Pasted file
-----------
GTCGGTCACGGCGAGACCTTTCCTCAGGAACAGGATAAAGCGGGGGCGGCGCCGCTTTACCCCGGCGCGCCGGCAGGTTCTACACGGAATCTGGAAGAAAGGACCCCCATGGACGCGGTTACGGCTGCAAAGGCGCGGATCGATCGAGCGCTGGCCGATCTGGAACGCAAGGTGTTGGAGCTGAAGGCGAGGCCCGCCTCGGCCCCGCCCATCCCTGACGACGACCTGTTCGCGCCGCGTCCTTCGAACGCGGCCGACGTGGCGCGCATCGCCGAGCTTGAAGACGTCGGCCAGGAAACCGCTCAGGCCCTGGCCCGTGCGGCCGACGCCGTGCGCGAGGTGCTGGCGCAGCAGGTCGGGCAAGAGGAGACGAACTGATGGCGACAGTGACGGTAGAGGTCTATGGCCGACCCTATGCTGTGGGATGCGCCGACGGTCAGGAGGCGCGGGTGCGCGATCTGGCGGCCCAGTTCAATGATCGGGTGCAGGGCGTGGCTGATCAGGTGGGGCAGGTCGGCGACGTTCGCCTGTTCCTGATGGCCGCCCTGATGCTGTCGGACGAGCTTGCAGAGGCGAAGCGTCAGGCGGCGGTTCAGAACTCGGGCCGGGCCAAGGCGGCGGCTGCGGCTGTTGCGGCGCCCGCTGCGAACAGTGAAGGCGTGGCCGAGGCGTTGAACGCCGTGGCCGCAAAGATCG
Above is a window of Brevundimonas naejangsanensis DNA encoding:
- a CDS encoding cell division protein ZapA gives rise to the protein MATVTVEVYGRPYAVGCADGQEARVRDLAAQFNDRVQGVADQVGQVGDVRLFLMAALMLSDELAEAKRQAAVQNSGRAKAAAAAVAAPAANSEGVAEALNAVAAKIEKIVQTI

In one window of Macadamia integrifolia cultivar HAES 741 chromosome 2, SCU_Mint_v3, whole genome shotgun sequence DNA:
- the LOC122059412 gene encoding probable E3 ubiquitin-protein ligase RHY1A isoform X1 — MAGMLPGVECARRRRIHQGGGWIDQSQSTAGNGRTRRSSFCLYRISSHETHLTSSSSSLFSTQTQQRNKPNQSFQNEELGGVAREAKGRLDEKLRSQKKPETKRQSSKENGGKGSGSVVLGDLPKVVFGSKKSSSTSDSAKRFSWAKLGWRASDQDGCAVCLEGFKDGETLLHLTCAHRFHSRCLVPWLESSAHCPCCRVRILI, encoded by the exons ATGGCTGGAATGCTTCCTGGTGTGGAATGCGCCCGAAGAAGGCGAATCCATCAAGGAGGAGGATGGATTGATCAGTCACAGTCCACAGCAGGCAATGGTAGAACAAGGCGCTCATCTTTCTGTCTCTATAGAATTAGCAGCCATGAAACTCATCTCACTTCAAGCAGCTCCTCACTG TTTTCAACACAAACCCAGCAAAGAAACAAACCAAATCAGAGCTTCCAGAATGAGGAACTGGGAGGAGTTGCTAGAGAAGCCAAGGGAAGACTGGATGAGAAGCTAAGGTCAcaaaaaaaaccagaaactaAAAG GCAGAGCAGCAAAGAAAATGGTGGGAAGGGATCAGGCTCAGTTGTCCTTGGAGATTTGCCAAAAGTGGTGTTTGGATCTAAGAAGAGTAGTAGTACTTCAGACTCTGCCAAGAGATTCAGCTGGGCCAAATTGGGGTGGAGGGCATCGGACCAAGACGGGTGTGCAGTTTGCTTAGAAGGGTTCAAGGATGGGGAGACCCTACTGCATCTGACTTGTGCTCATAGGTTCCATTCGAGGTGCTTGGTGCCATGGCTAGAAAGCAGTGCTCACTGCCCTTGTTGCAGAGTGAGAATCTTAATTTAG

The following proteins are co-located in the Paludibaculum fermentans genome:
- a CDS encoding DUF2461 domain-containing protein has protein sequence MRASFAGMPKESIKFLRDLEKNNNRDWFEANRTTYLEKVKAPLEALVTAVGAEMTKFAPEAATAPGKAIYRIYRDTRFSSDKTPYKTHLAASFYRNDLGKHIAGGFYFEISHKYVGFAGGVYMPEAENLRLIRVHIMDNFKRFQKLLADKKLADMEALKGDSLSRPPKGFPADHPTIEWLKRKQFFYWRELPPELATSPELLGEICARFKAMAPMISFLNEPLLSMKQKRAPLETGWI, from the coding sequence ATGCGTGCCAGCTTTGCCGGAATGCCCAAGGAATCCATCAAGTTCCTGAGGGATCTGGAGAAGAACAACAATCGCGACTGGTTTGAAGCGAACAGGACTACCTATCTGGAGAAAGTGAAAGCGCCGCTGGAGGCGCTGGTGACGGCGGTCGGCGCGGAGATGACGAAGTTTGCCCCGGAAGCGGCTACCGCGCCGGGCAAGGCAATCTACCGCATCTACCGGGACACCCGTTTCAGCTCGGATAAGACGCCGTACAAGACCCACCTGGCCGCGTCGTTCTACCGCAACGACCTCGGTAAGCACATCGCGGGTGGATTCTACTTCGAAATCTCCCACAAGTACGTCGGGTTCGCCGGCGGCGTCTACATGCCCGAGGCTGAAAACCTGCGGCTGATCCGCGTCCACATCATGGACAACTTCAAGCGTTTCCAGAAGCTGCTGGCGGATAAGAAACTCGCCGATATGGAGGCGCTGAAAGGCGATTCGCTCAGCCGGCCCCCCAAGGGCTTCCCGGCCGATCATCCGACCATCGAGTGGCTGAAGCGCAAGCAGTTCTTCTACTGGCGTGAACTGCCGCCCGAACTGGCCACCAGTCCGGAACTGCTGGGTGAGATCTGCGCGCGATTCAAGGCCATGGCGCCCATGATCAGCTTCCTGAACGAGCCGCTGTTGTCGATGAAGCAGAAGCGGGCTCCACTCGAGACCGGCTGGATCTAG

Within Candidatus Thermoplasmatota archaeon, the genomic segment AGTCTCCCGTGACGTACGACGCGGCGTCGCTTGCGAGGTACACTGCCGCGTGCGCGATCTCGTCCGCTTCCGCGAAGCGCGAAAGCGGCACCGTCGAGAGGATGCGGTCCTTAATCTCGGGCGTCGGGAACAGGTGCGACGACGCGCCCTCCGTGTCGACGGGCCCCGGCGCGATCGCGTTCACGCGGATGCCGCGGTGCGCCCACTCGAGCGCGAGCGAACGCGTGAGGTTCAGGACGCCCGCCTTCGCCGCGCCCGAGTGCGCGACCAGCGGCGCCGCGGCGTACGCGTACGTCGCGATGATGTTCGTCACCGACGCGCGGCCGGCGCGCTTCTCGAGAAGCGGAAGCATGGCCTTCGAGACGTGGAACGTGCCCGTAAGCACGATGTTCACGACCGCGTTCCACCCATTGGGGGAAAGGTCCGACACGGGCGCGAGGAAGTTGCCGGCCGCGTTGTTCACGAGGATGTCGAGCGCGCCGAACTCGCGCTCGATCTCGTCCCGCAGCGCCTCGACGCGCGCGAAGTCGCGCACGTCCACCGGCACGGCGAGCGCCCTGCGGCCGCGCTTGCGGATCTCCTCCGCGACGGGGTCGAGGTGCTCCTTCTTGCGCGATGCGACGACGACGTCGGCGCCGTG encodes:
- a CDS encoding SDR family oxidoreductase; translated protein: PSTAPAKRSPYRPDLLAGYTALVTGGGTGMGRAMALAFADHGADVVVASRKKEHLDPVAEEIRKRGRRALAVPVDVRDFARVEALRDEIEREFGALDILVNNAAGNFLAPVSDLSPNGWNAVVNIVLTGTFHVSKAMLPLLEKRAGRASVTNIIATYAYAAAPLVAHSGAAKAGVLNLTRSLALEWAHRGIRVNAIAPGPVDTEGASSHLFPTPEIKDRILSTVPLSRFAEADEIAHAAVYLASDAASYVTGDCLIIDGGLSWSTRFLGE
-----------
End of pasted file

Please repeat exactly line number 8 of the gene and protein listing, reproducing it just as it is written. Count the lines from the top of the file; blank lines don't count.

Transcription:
Within Candidatus Thermoplasmatota archaeon, the genomic segment AGTCTCCCGTGACGTACGACGCGGCGTCGCTTGCGAGGTACACTGCCGCGTGCGCGATCTCGTCCGCTTCCGCGAAGCGCGAAAGCGGCACCGTCGAGAGGATGCGGTCCTTAATCTCGGGCGTCGGGAACAGGTGCGACGACGCGCCCTCCGTGTCGACGGGCCCCGGCGCGATCGCGTTCACGCGGATGCCGCGGTGCGCCCACTCGAGCGCGAGCGAACGCGTGAGGTTCAGGACGCCCGCCTTCGCCGCGCCCGAGTGCGCGACCAGCGGCGCCGCGGCGTACGCGTACGTCGCGATGATGTTCGTCACCGACGCGCGGCCGGCGCGCTTCTCGAGAAGCGGAAGCATGGCCTTCGAGACGTGGAACGTGCCCGTAAGCACGATGTTCACGACCGCGTTCCACCCATTGGGGGAAAGGTCCGACACGGGCGCGAGGAAGTTGCCGGCCGCGTTGTTCACGAGGATGTCGAGCGCGCCGAACTCGCGCTCGATCTCGTCCCGCAGCGCCTCGACGCGCGCGAAGTCGCGCACGTCCACCGGCACGGCGAGCGCCCTGCGGCCGCGCTTGCGGATCTCCTCCGCGACGGGGTCGAGGTGCTCCTTCTTGCGCGATGCGACGACGACGTCGGCGCCGTG encodes: